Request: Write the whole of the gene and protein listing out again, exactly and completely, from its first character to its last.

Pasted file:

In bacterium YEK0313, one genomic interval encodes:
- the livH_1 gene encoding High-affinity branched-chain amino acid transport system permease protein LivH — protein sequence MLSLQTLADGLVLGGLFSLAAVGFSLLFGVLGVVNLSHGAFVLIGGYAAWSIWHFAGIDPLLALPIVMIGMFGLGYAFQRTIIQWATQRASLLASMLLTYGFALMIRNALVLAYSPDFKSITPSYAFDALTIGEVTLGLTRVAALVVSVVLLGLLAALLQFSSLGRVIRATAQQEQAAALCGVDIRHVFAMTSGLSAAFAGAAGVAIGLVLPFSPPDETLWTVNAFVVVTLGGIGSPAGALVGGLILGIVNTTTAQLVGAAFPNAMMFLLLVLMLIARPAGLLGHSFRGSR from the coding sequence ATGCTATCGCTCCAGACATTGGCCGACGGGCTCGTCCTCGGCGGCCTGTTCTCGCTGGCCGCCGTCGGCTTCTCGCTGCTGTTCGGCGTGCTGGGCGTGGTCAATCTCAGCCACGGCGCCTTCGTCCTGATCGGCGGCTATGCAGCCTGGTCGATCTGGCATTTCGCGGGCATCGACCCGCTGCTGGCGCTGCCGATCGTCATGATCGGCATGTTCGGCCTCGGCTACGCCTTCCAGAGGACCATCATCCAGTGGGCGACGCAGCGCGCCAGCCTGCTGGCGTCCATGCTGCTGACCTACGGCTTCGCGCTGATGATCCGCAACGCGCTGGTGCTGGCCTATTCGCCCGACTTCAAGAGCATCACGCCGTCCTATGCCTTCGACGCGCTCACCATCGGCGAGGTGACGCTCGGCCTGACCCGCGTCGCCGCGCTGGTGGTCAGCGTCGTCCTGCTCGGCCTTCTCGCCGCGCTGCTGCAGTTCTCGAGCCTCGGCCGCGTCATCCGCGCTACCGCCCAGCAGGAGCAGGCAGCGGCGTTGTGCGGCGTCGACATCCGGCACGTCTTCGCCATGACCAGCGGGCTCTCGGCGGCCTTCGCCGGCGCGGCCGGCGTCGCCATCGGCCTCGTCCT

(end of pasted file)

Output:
In bacterium YEK0313, one genomic interval encodes:
- the livH_1 gene encoding High-affinity branched-chain amino acid transport system permease protein LivH — protein sequence MLSLQTLADGLVLGGLFSLAAVGFSLLFGVLGVVNLSHGAFVLIGGYAAWSIWHFAGIDPLLALPIVMIGMFGLGYAFQRTIIQWATQRASLLASMLLTYGFALMIRNALVLAYSPDFKSITPSYAFDALTIGEVTLGLTRVAALVVSVVLLGLLAALLQFSSLGRVIRATAQQEQAAALCGVDIRHVFAMTSGLSAAFAGAAGVAIGLVLPFSPPDETLWTVNAFVVVTLGGIGSPAGALVGGLILGIVNTTTAQLVGAAFPNAMMFLLLVLMLIARPAGLLGHSFRGSR from the coding sequence ATGCTATCGCTCCAGACATTGGCCGACGGGCTCGTCCTCGGCGGCCTGTTCTCGCTGGCCGCCGTCGGCTTCTCGCTGCTGTTCGGCGTGCTGGGCGTGGTCAATCTCAGCCACGGCGCCTTCGTCCTGATCGGCGGCTATGCAGCCTGGTCGATCTGGCATTTCGCGGGCATCGACCCGCTGCTGGCGCTGCCGATCGTCATGATCGGCATGTTCGGCCTCGGCTACGCCTTCCAGAGGACCATCATCCAGTGGGCGACGCAGCGCGCCAGCCTGCTGGCGTCCATGCTGCTGACCTACGGCTTCGCGCTGATGATCCGCAACGCGCTGGTGCTGGCCTATTCGCCCGACTTCAAGAGCATCACGCCGTCCTATGCCTTCGACGCGCTCACCATCGGCGAGGTGACGCTCGGCCTGACCCGCGTCGCCGCGCTGGTGGTCAGCGTCGTCCTGCTCGGCCTTCTCGCCGCGCTGCTGCAGTTCTCGAGCCTCGGCCGCGTCATCCGCGCTACCGCCCAGCAGGAGCAGGCAGCGGCGTTGTGCGGCGTCGACATCCGGCACGTCTTCGCCATGACCAGCGGGCTCTCGGCGGCCTTCGCCGGCGCGGCCGGCGTCGCCATCGGCCTCGTCCT